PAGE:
Tell me about writing FADEAWAY. What were you trying to accomplish with the book?
The project started when I was taking a break from an unfinished novel. I had been thinking about young death, especially sudden death, and how difficult it must be for the close friends left behind. When I grew up, a number of kids I knew died from accidents or cancer—kids in my schools, or kids I played with at the park. I wasn’t close with them, but I always wondered how those kids who were could deal with their tragedies. I wrote the scene when Sam finds out her best friend Reagan had died. The work soon became a real story about real characters and their journey. Well, at least one of them is always real ….
And my wonderful writing group – all VCFA alums – had just had a brief discussion about opening up the throttle and just writing whatever the heck you wanted for style. And I did that for one single-page chapter—writing without any censoring whatsoever—and that helped to keep a certain momentum going. By the way, I didn’t ever change a word in that original short chapter. Lesson learned!
Were there any surprises along the way?
Definitely. A huge one. I was writing along, with Sam having the expected difficult time with getting back to life without her best friend. She’s depressed, school sucks, and the only thing she wants to do is to talk to her dead friend Reagan. And sure enough, Reagan just showed up in the next sentence. Essentially the entire premise of the book rolled off my fingers onto the keyboard. Having that happen is quite a bit of fun!
Was any part of writing the book made easier from being in the WCYA program?
My writing group, the brilliant and famous alums Jane Buchanan, Debby Edwardson, and Sarah Sullivan, provide amazing insights and advice on my work. And there can’t be three more encouraging people in the world. For one instance of craft advice, right before I had finalized Fadeaway to send to an agent, when I was quite pleased with myself, Debby remarked that it really was time to put the scenes in the first chapter in chronological order. Let’s just say that I did what Debby said—tossing out my clever flashback sequence–and that’s the only way it could work!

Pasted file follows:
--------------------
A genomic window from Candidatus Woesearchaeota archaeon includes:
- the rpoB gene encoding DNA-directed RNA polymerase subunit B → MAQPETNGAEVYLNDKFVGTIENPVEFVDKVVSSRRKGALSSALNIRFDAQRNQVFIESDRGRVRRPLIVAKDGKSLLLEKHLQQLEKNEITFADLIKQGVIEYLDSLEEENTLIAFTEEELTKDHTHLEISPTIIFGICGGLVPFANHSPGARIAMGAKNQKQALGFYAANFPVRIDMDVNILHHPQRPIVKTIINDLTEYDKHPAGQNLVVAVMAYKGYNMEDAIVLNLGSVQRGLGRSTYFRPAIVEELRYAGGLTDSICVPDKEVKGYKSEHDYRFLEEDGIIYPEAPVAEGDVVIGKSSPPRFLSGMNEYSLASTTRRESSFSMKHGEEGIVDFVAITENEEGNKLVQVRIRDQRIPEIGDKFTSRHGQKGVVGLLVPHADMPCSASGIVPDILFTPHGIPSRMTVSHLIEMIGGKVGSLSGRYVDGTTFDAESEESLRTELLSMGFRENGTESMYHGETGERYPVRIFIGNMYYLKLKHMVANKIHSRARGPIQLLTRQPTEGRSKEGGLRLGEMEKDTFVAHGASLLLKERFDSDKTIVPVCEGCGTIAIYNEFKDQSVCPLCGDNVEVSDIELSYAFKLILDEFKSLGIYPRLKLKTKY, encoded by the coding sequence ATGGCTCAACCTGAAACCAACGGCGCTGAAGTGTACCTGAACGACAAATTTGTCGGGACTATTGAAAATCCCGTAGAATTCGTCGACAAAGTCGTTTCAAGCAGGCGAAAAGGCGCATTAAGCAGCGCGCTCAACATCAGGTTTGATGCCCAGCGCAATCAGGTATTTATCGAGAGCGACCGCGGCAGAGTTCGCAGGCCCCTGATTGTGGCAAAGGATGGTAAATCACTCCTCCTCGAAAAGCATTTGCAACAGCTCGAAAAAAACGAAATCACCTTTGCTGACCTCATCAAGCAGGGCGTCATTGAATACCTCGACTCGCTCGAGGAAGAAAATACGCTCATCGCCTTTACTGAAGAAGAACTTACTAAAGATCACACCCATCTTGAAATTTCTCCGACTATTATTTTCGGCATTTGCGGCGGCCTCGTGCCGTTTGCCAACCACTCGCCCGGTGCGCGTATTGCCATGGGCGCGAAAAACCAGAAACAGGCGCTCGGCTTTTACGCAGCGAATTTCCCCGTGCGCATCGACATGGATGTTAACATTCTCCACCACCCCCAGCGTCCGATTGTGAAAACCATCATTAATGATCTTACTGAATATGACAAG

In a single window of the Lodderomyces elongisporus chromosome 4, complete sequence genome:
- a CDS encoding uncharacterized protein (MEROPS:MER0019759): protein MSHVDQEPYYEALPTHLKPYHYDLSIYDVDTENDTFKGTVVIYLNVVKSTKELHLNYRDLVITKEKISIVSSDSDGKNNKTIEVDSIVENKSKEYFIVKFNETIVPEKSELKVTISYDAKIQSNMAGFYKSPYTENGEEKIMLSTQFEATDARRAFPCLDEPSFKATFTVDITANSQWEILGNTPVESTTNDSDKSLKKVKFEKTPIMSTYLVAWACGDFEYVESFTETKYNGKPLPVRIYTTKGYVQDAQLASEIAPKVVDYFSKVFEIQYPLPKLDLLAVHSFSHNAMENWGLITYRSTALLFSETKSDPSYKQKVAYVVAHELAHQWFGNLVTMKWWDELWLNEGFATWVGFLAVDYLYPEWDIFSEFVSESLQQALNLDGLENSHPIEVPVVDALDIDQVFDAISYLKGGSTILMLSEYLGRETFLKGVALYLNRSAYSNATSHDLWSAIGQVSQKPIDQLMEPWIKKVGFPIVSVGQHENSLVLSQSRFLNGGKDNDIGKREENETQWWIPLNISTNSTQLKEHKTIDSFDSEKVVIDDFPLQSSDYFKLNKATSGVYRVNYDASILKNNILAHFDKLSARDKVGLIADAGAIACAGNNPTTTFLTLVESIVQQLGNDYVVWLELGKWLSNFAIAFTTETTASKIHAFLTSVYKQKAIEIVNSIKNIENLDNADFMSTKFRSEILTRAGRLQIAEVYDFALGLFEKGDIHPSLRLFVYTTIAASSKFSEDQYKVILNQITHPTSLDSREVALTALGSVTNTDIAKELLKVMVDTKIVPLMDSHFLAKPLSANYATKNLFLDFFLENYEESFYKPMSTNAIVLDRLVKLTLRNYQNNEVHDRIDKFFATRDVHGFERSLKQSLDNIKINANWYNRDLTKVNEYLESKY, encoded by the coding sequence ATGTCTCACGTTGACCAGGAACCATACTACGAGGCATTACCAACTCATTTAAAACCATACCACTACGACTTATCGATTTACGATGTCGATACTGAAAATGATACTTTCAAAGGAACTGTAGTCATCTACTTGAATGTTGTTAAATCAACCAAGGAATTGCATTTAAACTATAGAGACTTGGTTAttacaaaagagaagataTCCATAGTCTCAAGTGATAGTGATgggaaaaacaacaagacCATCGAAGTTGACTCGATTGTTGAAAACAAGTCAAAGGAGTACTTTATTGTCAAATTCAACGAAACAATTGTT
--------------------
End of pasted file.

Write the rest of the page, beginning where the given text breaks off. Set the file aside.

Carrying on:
A couple times, I also benefited from Tim Wynne-Jones’ dictum that the answer to your writing problem is often already in the manuscript. I remember telling myself it’s right here. It’s right here. And he was right both times! The answers stared back at me from my own pages. Oh, and another connection is that the unfinished novel I took a break from was going to be my second semester project, until I had, yes, second thoughts an hour before the residency ended. I ran a different idea by my advisor Brock Cole literally as I walked out the door to Noble on the way to catching the shuttle to the airport. He graciously agreed to the change, and I began the infamous Mo Donovan project that became my VCFA creative thesis. My future plans are to keep pulling that unfinished novel out for further stalling so I can take another fruitful break.
Are there any other connections with the program you’d like to mention?
Only getting Fadeaway published! I attended an alumni mini-rez several years ago and submitted the first 10-15 pages as part of the editorial/agent critique to Rubin Pfeffer. At that time, I might have had 50 total pages. He and new agent Melissa Nasson liked it, and Melissa contacted me that fall about whether it was completed (Not). She stayed in touch, and eventually, that spring, I sent her a copy and she offered me agency. I found out when I was attending the next year’s mini-rez! She shipped it around for a good while, and it had a few almost-bites, and then Sonali Fry bought it for her new Yellow Jacket middle grade imprint.
Why Maura Ellen Stokes as your author’s name?
Well, I have another life as a statistician, and I am a lead author on a text as Maura E. Stokes and I’m on a number of journal articles as M. E. Stokes. So, the idea was to do something a little different for my fiction. And I really like my name. It does help to bring up Fadeaway and writer stuff on the internet first. Although checking that out again just made me realize there is a Maura Stokes who is a barista, apparently a good one, at a Starbucks in Williamsburg (watch out, Sarah). I had previously thought the only other me lived in Ireland.
But maybe because I live in the south, some people are now addressing me as Maura Ellen, which was not my intention. Oh well!
You can find more about Maura on her website, on Instagram, and on Facebook.